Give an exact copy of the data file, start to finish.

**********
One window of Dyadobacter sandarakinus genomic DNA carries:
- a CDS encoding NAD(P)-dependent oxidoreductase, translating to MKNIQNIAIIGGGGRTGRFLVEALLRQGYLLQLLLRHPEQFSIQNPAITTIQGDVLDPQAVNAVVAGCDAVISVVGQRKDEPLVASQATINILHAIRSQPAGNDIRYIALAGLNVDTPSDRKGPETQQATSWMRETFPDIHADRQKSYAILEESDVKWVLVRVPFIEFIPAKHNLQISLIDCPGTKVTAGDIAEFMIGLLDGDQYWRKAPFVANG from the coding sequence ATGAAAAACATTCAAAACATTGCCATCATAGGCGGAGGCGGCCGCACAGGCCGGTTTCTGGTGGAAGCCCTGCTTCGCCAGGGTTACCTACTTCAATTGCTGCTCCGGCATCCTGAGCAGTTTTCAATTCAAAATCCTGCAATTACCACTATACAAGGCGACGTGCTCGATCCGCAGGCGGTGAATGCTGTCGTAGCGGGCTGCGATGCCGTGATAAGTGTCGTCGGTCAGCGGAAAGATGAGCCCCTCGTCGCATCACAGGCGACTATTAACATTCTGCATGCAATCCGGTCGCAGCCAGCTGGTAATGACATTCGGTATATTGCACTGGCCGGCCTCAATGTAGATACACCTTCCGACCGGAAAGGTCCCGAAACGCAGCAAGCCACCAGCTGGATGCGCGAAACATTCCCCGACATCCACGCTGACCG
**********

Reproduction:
One window of Dyadobacter sandarakinus genomic DNA carries:
- a CDS encoding NAD(P)-dependent oxidoreductase, translating to MKNIQNIAIIGGGGRTGRFLVEALLRQGYLLQLLLRHPEQFSIQNPAITTIQGDVLDPQAVNAVVAGCDAVISVVGQRKDEPLVASQATINILHAIRSQPAGNDIRYIALAGLNVDTPSDRKGPETQQATSWMRETFPDIHADRQKSYAILEESDVKWVLVRVPFIEFIPAKHNLQISLIDCPGTKVTAGDIAEFMIGLLDGDQYWRKAPFVANG from the coding sequence ATGAAAAACATTCAAAACATTGCCATCATAGGCGGAGGCGGCCGCACAGGCCGGTTTCTGGTGGAAGCCCTGCTTCGCCAGGGTTACCTACTTCAATTGCTGCTCCGGCATCCTGAGCAGTTTTCAATTCAAAATCCTGCAATTACCACTATACAAGGCGACGTGCTCGATCCGCAGGCGGTGAATGCTGTCGTAGCGGGCTGCGATGCCGTGATAAGTGTCGTCGGTCAGCGGAAAGATGAGCCCCTCGTCGCATCACAGGCGACTATTAACATTCTGCATGCAATCCGGTCGCAGCCAGCTGGTAATGACATTCGGTATATTGCACTGGCCGGCCTCAATGTAGATACACCTTCCGACCGGAAAGGTCCCGAAACGCAGCAAGCCACCAGCTGGATGCGCGAAACATTCCCCGACATCCACGCTGACCG